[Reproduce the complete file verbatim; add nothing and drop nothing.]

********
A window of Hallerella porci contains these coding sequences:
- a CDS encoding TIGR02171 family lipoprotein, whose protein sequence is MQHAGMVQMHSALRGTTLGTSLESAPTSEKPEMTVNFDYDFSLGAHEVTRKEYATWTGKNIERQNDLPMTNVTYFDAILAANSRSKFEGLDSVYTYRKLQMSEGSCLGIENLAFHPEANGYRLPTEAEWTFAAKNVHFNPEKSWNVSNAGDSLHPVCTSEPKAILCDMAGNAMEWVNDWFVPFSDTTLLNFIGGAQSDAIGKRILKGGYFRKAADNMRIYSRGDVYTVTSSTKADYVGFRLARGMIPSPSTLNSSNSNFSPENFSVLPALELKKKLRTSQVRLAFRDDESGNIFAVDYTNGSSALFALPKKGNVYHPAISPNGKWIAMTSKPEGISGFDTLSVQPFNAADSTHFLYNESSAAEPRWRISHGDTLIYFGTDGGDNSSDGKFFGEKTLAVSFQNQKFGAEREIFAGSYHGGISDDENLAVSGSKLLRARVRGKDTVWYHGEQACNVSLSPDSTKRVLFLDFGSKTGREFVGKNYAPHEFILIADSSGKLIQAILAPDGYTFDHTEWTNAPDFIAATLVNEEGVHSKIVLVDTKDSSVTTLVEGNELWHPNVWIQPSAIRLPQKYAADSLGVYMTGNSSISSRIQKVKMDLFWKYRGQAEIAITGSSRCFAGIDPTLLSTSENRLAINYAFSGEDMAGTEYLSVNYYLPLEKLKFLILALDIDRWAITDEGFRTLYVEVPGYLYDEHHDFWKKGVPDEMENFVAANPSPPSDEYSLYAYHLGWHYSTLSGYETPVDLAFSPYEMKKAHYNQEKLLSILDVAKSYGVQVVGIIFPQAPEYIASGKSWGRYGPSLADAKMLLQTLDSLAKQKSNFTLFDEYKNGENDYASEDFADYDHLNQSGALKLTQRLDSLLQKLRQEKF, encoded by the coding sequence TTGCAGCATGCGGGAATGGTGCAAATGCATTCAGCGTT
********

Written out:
A window of Hallerella porci contains these coding sequences:
- a CDS encoding TIGR02171 family lipoprotein, whose protein sequence is MQHAGMVQMHSALRGTTLGTSLESAPTSEKPEMTVNFDYDFSLGAHEVTRKEYATWTGKNIERQNDLPMTNVTYFDAILAANSRSKFEGLDSVYTYRKLQMSEGSCLGIENLAFHPEANGYRLPTEAEWTFAAKNVHFNPEKSWNVSNAGDSLHPVCTSEPKAILCDMAGNAMEWVNDWFVPFSDTTLLNFIGGAQSDAIGKRILKGGYFRKAADNMRIYSRGDVYTVTSSTKADYVGFRLARGMIPSPSTLNSSNSNFSPENFSVLPALELKKKLRTSQVRLAFRDDESGNIFAVDYTNGSSALFALPKKGNVYHPAISPNGKWIAMTSKPEGISGFDTLSVQPFNAADSTHFLYNESSAAEPRWRISHGDTLIYFGTDGGDNSSDGKFFGEKTLAVSFQNQKFGAEREIFAGSYHGGISDDENLAVSGSKLLRARVRGKDTVWYHGEQACNVSLSPDSTKRVLFLDFGSKTGREFVGKNYAPHEFILIADSSGKLIQAILAPDGYTFDHTEWTNAPDFIAATLVNEEGVHSKIVLVDTKDSSVTTLVEGNELWHPNVWIQPSAIRLPQKYAADSLGVYMTGNSSISSRIQKVKMDLFWKYRGQAEIAITGSSRCFAGIDPTLLSTSENRLAINYAFSGEDMAGTEYLSVNYYLPLEKLKFLILALDIDRWAITDEGFRTLYVEVPGYLYDEHHDFWKKGVPDEMENFVAANPSPPSDEYSLYAYHLGWHYSTLSGYETPVDLAFSPYEMKKAHYNQEKLLSILDVAKSYGVQVVGIIFPQAPEYIASGKSWGRYGPSLADAKMLLQTLDSLAKQKSNFTLFDEYKNGENDYASEDFADYDHLNQSGALKLTQRLDSLLQKLRQEKF, encoded by the coding sequence TTGCAGCATGCGGGAATGGTGCAAATGCATTCAGCGTT